Latest Public Sector News

01.08.15

BT returns £129m to councils to reinvest in superfast broadband

High take-up rates of superfast broadband have activated a clause in the government’s contract with BT that mean the company will return £129m to the public purse, writes Poppy Murray.

The money will be given to councils to reinvest in providing further superfast broadband coverage to even more homes and businesses, much earlier than originally planned, the government says.

The Broadband Delivery UK programme (BDUK) amalgamates private sector and government investment to supply 90% of the UK with superfast broadband. 

Under the contract, if broadband take-up was higher than the 20% estimated in BT’s original business case, the company would return some money for reinvestment into further broadband coverage across the UK. 

BT based its original 20% assumptions on international comparisons and its experience in its own commercial roll-out, but the high take-up means it has reviewed the assumption upwards to 30%.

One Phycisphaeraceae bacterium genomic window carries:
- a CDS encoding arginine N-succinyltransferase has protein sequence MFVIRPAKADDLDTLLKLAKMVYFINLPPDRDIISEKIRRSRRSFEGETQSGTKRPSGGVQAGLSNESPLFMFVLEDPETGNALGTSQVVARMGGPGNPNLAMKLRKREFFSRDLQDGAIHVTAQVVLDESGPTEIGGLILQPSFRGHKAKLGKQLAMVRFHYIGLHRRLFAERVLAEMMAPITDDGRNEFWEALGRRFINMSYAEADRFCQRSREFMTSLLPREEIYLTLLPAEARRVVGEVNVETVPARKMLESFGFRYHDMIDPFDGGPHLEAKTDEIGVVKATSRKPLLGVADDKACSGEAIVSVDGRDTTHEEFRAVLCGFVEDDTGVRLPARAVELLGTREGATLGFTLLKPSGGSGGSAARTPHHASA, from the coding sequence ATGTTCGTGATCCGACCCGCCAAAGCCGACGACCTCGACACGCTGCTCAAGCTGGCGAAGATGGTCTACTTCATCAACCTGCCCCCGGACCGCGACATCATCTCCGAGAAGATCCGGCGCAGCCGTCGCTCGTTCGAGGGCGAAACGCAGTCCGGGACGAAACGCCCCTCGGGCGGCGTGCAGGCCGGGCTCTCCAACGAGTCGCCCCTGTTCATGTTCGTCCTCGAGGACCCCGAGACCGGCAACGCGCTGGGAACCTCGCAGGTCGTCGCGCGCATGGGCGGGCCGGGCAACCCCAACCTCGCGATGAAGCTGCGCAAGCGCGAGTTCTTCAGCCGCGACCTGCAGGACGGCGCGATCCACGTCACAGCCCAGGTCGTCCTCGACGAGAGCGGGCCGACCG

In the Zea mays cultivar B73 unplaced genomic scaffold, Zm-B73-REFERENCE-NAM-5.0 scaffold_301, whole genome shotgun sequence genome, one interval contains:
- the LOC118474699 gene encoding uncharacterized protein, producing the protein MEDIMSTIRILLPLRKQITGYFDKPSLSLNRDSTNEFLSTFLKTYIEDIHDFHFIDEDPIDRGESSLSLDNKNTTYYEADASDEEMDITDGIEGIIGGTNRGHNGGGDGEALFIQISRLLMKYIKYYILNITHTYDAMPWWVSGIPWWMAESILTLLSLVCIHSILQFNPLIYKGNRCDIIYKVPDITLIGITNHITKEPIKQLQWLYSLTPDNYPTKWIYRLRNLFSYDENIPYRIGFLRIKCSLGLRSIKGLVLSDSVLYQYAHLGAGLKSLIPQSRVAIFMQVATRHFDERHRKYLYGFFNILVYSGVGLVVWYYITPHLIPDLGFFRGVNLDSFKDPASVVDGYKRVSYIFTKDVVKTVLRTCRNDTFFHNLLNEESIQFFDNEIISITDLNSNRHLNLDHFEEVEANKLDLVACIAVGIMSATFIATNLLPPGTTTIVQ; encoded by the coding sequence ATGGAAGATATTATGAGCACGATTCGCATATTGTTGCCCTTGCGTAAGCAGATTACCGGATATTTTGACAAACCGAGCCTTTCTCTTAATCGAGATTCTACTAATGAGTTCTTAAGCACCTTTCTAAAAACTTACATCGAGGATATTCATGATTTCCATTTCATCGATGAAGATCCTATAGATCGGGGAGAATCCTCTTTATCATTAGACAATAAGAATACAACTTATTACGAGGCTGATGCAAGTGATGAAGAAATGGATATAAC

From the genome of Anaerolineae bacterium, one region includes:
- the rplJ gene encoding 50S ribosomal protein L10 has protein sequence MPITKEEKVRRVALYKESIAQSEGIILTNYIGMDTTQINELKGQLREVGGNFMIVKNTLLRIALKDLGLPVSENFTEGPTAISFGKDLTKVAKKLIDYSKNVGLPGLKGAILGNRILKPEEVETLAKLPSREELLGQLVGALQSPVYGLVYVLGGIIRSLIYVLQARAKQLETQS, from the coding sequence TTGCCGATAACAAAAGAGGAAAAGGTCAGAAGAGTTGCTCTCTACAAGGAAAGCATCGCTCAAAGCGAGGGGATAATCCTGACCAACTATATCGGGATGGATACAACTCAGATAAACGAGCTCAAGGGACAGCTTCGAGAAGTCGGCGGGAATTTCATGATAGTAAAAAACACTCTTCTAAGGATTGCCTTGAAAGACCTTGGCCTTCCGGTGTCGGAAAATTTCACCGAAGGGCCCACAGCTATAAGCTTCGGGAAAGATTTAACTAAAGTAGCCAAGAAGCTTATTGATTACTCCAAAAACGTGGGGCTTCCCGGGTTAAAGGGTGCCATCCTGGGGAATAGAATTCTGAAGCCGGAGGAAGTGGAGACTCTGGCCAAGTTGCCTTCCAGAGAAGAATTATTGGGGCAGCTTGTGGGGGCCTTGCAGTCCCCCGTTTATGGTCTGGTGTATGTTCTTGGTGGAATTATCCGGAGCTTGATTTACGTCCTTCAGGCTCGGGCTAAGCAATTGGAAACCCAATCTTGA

Culture secretary John Whittingdale MP said: “It’s fantastic to see that the roll-out of superfast broadband is delivering for customers and for the taxpayer. The government was clear from the start that as levels of people taking up superfast broadband went beyond our expectations in areas where we invested public money, BT would reimburse the taxpayer for reinvesting into further coverage across the UK. This now means that BT will be providing up to £129m cashback for some of the most hard-to-reach areas.

“Our £1.7bn superfast broadband programme is on track to reach at least 95% of the UK by 2017, and it is great to see homes and businesses making the most of everything that superfast speeds have to offer.”

Gavin Patterson, CEO of BT was also “delighted” by the news, adding that the company was glad to “share that success” by making the extra cash available to extend the roll-out to more BDUK homes and businesses, “earlier than planned and at no extra cost to the taxpayer”.

Earlier this year, BDUK commissioned Oxera to undertake an independent evaluation of the national broadband scheme, to examine its effectiveness and ensure it complied with the terms of the European’s Commission decision to grant the scheme ‘state aid clearance’. That report, which was generally positive, is here.  

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